Soon the story was known. Sam Misner filed a suit against Caldwell seeking $5,000.00 in damages. The errant couple returned together to Terre Haute to settle the case. A lesser sum was offered and accepted. A writer blithely noted that Caldwell and his lover would “head out west and grow with the country.”
John Cramer lived in Macksville with his wife and three children. He was an industrious man, and hard working. His dream was to save enough money to buy a small farm to support his wife of 14 years and their three children.. He found a suitable place near Effingham, Illinois he liked. On Christmas Eve, 1883, while he worked he sent his wife and one of their there children with a fifty dollar payment on the farm. She boarded a train that morning saying she would be home by evening.
Though the train went to Effingham Mrs. Cramer did not. Instead she stepped off the train just across the border in Marshall. Who should be waiting for her, but a Macksville neighbor named Belcher. Now Mr. Belcher, no matter what his other qualities, did not look like a ladies’ man. He was ungainly, with a face described as one “that would scare a women nearly to death rather than impress her.” But there he was along with two of his children. The group bought tickets to Terre Haute. Once there the newly formed couple went to the Crapo Hotel. There Belcher signed the register as “Belcher, wife and two children.”
Meanwhile John Cramer was growing worried about his wife. They should have been home by now. Then a friend whispered that she was not coming home and why. Cramer left his two remaining children with a neighbor and went to Terre Haute. He met with his wife and Belcher. He was willing to forget and forgive the whole thing if his wife would come back home. It was not to be.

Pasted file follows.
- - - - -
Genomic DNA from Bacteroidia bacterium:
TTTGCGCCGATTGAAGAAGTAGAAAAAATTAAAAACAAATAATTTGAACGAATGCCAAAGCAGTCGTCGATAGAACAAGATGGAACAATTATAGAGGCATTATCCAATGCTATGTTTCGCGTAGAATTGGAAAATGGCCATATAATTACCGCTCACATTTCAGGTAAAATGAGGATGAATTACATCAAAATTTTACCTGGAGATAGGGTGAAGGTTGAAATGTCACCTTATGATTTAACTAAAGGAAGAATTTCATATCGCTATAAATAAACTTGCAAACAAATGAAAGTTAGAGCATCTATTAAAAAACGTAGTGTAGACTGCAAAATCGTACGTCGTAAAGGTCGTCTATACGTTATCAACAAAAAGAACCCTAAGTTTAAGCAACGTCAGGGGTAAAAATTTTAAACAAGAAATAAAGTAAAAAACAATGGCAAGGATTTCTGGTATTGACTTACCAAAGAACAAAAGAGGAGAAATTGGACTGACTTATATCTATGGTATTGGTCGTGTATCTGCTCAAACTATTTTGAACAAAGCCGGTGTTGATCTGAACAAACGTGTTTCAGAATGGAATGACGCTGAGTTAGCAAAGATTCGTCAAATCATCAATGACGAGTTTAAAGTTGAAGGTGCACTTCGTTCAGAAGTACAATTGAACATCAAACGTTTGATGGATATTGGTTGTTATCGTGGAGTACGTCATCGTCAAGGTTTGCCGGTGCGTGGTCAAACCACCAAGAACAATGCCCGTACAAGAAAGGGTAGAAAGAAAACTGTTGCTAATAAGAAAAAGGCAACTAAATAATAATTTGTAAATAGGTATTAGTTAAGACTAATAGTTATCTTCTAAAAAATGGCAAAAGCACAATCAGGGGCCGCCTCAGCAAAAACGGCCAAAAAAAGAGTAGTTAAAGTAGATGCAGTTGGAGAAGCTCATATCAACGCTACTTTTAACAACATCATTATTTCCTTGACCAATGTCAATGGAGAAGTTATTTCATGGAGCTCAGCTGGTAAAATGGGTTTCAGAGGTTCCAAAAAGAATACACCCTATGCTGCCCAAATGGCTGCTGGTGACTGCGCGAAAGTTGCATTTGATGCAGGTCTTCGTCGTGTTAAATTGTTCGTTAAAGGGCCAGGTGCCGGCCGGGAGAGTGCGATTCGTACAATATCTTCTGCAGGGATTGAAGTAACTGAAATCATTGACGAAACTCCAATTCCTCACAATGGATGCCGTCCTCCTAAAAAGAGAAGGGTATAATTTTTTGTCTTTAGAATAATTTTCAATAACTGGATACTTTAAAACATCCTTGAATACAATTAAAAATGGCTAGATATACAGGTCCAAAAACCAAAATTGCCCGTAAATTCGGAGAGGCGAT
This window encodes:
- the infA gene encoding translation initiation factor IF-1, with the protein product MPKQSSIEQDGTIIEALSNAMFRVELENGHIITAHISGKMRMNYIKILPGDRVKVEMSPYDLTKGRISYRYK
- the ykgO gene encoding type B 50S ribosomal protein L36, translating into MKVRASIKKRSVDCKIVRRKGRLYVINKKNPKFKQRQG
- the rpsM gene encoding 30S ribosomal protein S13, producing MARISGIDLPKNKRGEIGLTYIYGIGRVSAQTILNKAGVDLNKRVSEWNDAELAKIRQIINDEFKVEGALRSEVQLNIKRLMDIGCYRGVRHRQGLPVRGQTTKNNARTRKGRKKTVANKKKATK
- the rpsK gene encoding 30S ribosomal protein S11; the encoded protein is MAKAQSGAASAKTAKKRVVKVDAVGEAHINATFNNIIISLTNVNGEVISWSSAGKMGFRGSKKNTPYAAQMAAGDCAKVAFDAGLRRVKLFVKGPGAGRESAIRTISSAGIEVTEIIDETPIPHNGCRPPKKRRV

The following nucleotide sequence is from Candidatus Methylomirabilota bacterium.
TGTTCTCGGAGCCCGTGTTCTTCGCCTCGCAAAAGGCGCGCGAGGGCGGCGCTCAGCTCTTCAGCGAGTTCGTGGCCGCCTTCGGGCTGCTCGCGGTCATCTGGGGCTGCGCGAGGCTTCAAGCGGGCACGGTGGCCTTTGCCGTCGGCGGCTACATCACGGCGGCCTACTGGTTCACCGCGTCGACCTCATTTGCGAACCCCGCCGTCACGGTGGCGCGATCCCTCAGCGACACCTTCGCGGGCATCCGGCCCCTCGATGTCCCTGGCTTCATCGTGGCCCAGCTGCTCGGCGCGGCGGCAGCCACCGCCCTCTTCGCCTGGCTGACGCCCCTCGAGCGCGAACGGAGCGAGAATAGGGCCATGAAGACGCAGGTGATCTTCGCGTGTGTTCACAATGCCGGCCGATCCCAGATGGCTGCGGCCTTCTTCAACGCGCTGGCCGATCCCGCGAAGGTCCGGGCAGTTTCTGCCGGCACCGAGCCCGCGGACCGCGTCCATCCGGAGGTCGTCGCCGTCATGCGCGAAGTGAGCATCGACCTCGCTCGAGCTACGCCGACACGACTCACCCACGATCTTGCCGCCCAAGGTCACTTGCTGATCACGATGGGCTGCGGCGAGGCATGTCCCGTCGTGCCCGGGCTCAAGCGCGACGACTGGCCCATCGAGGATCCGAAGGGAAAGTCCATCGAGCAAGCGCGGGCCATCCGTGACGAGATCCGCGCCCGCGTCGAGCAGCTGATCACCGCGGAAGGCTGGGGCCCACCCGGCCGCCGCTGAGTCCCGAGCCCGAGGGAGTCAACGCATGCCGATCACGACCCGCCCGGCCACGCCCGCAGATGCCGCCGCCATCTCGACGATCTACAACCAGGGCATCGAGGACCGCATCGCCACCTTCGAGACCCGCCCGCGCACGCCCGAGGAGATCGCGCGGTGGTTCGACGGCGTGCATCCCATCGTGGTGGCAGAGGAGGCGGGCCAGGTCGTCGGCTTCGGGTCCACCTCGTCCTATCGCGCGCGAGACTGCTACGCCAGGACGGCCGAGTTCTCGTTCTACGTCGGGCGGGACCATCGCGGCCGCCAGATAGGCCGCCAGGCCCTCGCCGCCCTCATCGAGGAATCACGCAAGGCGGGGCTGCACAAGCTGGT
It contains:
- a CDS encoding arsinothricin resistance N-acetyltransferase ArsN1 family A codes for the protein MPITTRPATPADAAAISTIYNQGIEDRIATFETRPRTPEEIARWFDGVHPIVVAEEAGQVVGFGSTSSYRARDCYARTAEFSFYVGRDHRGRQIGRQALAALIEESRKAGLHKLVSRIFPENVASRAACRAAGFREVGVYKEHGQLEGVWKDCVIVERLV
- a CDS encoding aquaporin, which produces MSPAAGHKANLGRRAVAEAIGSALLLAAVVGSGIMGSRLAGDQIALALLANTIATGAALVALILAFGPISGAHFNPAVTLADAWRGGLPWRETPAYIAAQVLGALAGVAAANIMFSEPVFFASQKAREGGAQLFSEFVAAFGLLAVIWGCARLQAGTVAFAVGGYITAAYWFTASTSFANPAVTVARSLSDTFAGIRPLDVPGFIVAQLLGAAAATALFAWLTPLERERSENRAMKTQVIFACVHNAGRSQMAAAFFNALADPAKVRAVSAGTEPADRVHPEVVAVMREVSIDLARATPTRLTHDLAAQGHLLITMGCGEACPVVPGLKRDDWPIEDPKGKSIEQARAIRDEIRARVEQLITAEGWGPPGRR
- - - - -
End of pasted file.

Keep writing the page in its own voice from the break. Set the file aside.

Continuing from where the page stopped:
In reviewing the Cramer scandal, a writer who thought he was much funnier than he was opined that if he wanted understanding and commiseration he should meet with Sam Misner.
Tune in tomorrow, same time same station…
As farmers continued to prosper, other things were happening in Sugar Creek. In the decade leading to the Civil War several factors were coalescing that were essential to community formation. These would change the township from an expanse of often isolated people and farms to a broader “community.
Churches both bonded the township and divided it, particularly over liquor and slavery.
All the early churches were established in the township, Macksville not having a sufficient number of any single faith to warrant a church. The first church in Sugar Creek was located southwest of Macksville. Called the New Hope Presbyterian Church it was erected in 1824. Each family in the congregation provided a log of black poplar for the building. A lecture forcefully delivered at the church in 1828 was the opening shot in a social war that would echo throughout Sugar Creek for the next century.
Samuel Baldridge, the second Presbyterian minister in Indiana, was born in North Carolina in 1780. He, himself, was a product of a religious “schism.” When he chose to become a Presbyterian his father disowned him. His father was a Scots-Irish immigrant and a strict adherent of the Covenanters, a strict sect of Presbyterians born in 17th-century Scotland to combat their perceived interference of the Stuart kings in Presbyterian affairs. When Samuel chose the more mainstream Presbyterian Church, His father William would have none of it and chose his brand of faith over his son.
With that past trailing him Baldridge strode boldly to the pulpit of the tiny log church in Sugar Creek and set afire the brimstone of his holy wrath. His subject was Temperance. Drink, perfidious alcohol, was a defiler of the flock and an affront to God and all those who feared him. Some in the log pews nodded their heads or added a chorus to his booming voice. Still others emphatically shook their heads no and headed for the door.